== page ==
In 2013, Less Than Three Press started releasing audiobooks, with the fantasy novel Prisoner being the first release. We wanted to ask them about the process and what they learned during it. We talked with Megan Derr and the Less than Three crew about what the audiobook process was like for them.
(Check out the end of the interview for a LT3 audiobook giveaway!) 😀
What drew LT3 to develop audiobooks?
It was something I’d always wanted to do, mostly. I’d been hovering around the idea, and periodically looking more closely into it. We’ve been asked about them before by readers, too.
What did the process entail for LT3 to get into audio and to produce these books?
There actually wasn’t much to it. The hardest part was looking into the various options to see what was available. We landed on Red Planet Audio because they do pretty much all the work, and they’re very good at what they do. After we settled on them and signed the contract, we pretty much just gave them the books, told them what we wanted for each, and they took it from there.
What was it like choosing a voice for your different releases? Were there any difficulties in finding the “right” voice?
The voices were fun. I don’t know how the voice actors do it, but it’s crazy cool. All we do is tell Red Planet the kind of accent and all that we want, and they come up with a few samples. We listen and pick one. So far it’s been pretty easy. I heard the sample for Prisoner and went YES THAT’S PERFECT.
Only a silly one – you don’t realize how many things in fantasy you just know how to pronounce (because you made the words up) that are not as readily apparent to everyone else. So you have to come with whole lists of how certain words are said. Like ‘arcen’ in Prisoner. People often assume it’s pronounced ar-sen, but it’s pronounced ark-en. Otherwise, the only hard part was deciding which books went first.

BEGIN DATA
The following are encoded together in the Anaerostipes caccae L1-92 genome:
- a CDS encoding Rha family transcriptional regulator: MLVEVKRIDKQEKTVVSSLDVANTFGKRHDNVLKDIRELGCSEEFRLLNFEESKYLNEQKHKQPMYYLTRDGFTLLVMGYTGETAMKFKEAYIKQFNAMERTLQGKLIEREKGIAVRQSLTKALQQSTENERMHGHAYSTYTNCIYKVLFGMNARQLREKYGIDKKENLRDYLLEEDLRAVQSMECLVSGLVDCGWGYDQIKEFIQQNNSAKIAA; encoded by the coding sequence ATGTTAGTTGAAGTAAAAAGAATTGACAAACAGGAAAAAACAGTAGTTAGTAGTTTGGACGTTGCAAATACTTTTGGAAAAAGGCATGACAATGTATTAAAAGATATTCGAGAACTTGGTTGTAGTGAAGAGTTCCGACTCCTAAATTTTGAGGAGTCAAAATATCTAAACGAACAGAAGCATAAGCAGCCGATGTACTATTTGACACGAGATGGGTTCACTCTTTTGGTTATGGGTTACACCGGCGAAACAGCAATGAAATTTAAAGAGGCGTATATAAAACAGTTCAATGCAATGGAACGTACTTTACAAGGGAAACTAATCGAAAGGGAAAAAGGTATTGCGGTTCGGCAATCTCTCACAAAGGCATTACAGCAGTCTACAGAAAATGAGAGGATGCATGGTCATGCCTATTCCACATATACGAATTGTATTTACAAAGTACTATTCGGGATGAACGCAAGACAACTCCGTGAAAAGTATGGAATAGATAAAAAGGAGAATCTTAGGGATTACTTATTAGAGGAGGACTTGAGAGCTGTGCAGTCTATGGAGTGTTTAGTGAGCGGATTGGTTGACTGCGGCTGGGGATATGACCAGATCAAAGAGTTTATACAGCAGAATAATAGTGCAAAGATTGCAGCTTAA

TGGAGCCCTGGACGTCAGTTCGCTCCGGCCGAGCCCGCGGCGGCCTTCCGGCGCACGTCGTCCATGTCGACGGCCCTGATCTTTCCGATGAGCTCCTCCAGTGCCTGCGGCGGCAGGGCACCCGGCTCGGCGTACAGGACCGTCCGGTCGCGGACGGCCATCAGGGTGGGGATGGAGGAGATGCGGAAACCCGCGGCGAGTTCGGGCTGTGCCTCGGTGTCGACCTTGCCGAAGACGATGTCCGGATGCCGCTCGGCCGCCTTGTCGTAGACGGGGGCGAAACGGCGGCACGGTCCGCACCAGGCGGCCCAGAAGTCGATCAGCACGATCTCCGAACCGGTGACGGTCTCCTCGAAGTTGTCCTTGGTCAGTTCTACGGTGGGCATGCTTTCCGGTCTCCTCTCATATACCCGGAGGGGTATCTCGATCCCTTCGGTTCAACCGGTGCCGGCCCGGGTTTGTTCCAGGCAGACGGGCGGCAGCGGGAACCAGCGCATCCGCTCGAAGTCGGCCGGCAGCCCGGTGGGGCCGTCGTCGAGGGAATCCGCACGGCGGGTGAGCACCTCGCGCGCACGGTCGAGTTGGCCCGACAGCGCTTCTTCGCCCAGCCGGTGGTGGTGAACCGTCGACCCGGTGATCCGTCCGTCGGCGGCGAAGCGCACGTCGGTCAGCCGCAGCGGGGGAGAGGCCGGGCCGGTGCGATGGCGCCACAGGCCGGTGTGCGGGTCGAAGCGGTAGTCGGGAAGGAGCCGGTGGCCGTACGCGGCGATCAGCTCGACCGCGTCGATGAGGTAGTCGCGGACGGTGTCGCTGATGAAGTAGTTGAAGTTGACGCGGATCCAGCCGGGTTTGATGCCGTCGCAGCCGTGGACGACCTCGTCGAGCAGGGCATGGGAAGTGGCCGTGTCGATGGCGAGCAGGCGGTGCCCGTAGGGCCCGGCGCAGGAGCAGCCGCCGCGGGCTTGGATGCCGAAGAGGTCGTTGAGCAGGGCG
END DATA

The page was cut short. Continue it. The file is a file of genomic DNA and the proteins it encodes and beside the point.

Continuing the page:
Do you have any tips to share with authors and publishers who are considering making the leap to audio?
Authors – make sure your contracts give you plenty of say in the matter. You don’t want to sign over all the audio rights and then find out well after the fact that your book was put in audio and you completely hate the voice actor and they say half the names wrong. If your publisher doesn’t do audiobooks but you’d like that to be an option for your readers, make sure you retain those rights.
Investigate your options for audiobook. We went with Red Planet but there are other options out there (ACX is another good one, and allows more flexible choices). Audiobooks are expensive, but I think they’re a good option for publishers and authors. They’re increasingly popular, and people are always on the go, moving around. Not everyone has the time to sit and read, but plenty of people have time to kill on commutes and such. They’re definitely worth looking into, even with the costs.
Less Than Three contributes to the Overdrive Library, which is the resource for ebooks and digital materials for public libraries across the U.S. Do audiobooks go into the Overdrive system as well?
Yep, the audiobooks are available through Overdrive. If you can’t afford/just aren’t inclined to buy, you can ask your local library to obtain them (same with the ebooks and print, and LT3 is always happy to donate to libraries that can’t afford to buy).
Are there more audiobooks on the horizon that fans can look forward to?
The current list of forthcoming books is Honour (A.F. Henley), The Party Boy’s Guide (Piper Vaughn & Xara X. Xanakas), The Missing Butterfly (Megan Derr), Love You Like a Romance Novel (Megan Derr), Signal to Noise (Talya Andor), A Shadow of a Dream (Isabella Carter), Dreamer (Julia Alaric), Midsummer set (Megan Derr), and Imaginary (Jamie Sullivan). After that, we’ll compile a new list :3
Thanks for the great interview, Megan! It was so cool to hear more about the process!
GIVEAWAY TIME! 😀
Leave a comment on this post and you will be in the running to win a LT3 audiobook of your choice! The drawing will be done on Sunday, March 30.